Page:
Wind farm developer may consider legal action over Taoiseach’s query

Leo Varadkar urged to clarify contact with council over project opposed by Donald Trump

The wind farm developer behind the Clare project that Taoiseach Leo Varadkar raised a query about after being contacted by Donald Trump has said he may consider legal action.

Kilrush-based Michael Clohessy, a director of Clare Coastal Wind Power, said he first wants the Taoiseach and Clare County Council to clarify the contacts Mr Varadkar made to the council.

On Thursday, Mr Varadkar told a Washington DC audience including Mr Trump that he had called the council when he was minister for tourism after Mr Trump complained about plans to build a wind farm near his Doonbeg golf resort.

The planning permission for a nine-turbine wind farm by Clohessy's firm was refused by the council in October 2014 and an appeal rejected by An Bord Pleanála in July 2015.


Michael Shannon said he had been one of 23 landowners who had stood to make €5,000 a year for up to 25 years if the project had been given the go-ahead.

Saying he was “surprised and shocked” to hear Mr Varadkar’s comments, Mr Shannon added: “At the time we would have been hopeful that the wind farm would have got planning permission. It would have been a big help.”

On Friday, the Taoiseach's official position changed as local Fine Gael Senator Martin Conway said that Mr Varadkar's office had told him that one of his officials – and not Mr Varadkar – called to the council.

‘Out of order’

An Bord Pleanála refused planning for the nine-turbine wind farm about 2km from Mr Trump’s golf resort due to the impact it would have on local freshwater pearl mussels in the Doonbeg river.

Expressing “absolute disbelief” at the Taoiseach’s remarks to the annual St Patrick’s Day lunch hosted by the Speaker of the House of Representatives, Mr Clohessy said “be it jokingly or whatever, he made the statement”.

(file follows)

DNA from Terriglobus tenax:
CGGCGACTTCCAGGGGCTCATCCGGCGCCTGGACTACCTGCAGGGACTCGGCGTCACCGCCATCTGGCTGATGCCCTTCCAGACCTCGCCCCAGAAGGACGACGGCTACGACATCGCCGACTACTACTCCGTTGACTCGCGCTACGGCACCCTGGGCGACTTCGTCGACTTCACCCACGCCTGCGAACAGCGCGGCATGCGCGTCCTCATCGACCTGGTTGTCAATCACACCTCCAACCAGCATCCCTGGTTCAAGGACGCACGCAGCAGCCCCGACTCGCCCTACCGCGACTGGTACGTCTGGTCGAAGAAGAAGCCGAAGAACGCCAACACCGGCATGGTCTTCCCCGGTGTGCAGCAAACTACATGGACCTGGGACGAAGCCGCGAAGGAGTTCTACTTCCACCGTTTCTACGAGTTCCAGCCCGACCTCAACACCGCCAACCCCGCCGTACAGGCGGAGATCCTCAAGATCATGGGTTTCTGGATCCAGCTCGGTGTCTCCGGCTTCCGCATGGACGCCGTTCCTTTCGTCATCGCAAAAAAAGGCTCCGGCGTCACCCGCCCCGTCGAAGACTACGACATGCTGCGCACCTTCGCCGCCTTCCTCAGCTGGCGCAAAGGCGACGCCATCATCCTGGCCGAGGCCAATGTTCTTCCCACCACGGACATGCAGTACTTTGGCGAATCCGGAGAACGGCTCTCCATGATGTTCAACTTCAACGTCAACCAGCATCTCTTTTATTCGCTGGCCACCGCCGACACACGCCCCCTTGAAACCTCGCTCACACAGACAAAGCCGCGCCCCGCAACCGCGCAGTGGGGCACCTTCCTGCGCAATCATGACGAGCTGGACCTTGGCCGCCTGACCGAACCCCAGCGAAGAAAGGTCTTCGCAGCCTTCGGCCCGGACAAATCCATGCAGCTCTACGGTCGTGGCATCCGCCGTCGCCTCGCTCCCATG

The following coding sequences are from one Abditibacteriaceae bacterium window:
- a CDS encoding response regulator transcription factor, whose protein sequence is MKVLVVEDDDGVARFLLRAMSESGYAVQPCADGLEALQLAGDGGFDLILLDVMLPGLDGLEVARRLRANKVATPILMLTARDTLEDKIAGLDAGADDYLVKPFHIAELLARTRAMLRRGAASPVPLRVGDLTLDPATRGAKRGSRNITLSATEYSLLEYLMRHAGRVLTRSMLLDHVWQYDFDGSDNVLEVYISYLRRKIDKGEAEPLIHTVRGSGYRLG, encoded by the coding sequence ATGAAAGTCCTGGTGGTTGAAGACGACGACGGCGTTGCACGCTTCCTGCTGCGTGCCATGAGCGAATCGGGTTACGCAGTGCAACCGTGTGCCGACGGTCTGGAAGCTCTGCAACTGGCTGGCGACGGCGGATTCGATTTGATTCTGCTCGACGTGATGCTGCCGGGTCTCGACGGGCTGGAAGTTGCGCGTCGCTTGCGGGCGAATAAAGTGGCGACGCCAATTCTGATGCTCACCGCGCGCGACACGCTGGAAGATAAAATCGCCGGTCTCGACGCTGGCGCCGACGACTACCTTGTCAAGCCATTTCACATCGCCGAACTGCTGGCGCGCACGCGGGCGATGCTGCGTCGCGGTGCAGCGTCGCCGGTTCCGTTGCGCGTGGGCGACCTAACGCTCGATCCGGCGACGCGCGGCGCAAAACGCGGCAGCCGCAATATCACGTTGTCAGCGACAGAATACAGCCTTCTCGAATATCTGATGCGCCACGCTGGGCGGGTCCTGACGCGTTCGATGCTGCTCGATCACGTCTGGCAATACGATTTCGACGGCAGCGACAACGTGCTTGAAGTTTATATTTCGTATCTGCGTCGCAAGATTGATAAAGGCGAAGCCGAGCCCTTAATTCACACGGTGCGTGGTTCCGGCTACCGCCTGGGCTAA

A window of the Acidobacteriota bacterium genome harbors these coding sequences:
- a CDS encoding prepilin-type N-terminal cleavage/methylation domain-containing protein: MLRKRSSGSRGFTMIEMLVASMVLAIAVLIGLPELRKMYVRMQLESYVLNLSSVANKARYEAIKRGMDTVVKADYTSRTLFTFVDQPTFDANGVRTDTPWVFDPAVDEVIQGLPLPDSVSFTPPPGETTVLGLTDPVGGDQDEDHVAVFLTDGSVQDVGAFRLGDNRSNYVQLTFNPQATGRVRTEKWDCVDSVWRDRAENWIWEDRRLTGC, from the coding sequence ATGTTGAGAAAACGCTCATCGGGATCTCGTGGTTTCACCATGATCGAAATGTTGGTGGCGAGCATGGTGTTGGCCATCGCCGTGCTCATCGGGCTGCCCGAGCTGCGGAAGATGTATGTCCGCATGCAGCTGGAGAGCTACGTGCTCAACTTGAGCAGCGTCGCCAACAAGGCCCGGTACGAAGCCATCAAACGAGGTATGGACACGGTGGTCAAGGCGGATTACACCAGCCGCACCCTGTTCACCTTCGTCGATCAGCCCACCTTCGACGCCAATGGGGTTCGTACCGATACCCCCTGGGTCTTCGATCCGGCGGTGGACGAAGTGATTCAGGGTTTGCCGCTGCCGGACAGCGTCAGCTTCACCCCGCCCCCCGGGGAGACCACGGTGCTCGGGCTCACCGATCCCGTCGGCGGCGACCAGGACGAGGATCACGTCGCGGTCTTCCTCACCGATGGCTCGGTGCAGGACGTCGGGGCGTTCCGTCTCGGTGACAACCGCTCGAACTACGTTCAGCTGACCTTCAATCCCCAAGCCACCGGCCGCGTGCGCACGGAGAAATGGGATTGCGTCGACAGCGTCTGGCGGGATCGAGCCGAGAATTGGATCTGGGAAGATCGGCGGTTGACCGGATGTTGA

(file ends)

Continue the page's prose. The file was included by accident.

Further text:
Mr Varadkar’s actions were “absolutely incorrect”; there was a process to make submissions on an application and that making calls to a planning department or council was “absolutely out of order”, he said.

Saying he believed Mr Varadkar had “interfered” in the planning process, he went on: “What we had hoped for when we launched a planning application [was] that we would get a fair shot at putting an application through planning.

“Obviously it was interference at a ministerial level that didn’t give us a chance and I am absolutely astounded that that behaviour goes on in this country today,” Mr Clohessy said.

Local opposition

Mr Trump’s company, TIGL Ireland Enterprises, which owns the Doonbeg golf club, was, however, one of more than 40 objectors, claimed it would affect booking and “as a consequence be detrimental to tourism in the area”.

Acknowledging that there was local opposition, Mr Shannon said “there was probably as much support as there was opposition against it but obviously, Donald Trump has more power than everyone else”.

The alleged call that Mr Varadkar made showed that Ireland is “back to the Galway tent – the Bertie Ahern era of the Galway tent again”, Mr Shannon declared.

Another landowner involved, John McMahon, said it was “a storm in a teacup”.

“Whatever Leo Varadkar did, it had no bearing on the planning application,” he said. “[He] made a phone call – sure every public representative in the Dáil makes phone calls on different occasions.

“I don’t think the public representatives have any bearing whatsoever on planning issues anymore. Council officials are paid to do their jobs independent of public representatives,” he said.

“There was a huge amount of local opposition to the wind farm,” he said. “I would have preferred if it had gone ahead but locally there was a huge campaign against the wind farm. That was detrimental to it getting planning.”

Simon Carswell

Simon Carswell

Simon Carswell is The Irish Times’s Public Affairs Editor and former Washington correspondent